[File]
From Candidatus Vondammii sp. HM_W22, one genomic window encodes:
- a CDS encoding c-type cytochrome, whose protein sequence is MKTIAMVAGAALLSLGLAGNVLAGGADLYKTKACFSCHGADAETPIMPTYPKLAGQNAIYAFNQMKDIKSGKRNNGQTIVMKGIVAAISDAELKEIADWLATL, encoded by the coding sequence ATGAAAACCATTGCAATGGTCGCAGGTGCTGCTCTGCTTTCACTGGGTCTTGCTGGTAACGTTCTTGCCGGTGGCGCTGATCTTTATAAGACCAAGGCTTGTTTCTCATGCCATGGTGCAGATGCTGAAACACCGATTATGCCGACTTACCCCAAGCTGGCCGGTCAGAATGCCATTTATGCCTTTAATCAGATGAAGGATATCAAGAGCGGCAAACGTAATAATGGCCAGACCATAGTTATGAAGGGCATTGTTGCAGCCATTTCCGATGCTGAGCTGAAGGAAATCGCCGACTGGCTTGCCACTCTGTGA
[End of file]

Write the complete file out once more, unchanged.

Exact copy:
From Candidatus Vondammii sp. HM_W22, one genomic window encodes:
- a CDS encoding c-type cytochrome, whose protein sequence is MKTIAMVAGAALLSLGLAGNVLAGGADLYKTKACFSCHGADAETPIMPTYPKLAGQNAIYAFNQMKDIKSGKRNNGQTIVMKGIVAAISDAELKEIADWLATL, encoded by the coding sequence ATGAAAACCATTGCAATGGTCGCAGGTGCTGCTCTGCTTTCACTGGGTCTTGCTGGTAACGTTCTTGCCGGTGGCGCTGATCTTTATAAGACCAAGGCTTGTTTCTCATGCCATGGTGCAGATGCTGAAACACCGATTATGCCGACTTACCCCAAGCTGGCCGGTCAGAATGCCATTTATGCCTTTAATCAGATGAAGGATATCAAGAGCGGCAAACGTAATAATGGCCAGACCATAGTTATGAAGGGCATTGTTGCAGCCATTTCCGATGCTGAGCTGAAGGAAATCGCCGACTGGCTTGCCACTCTGTGA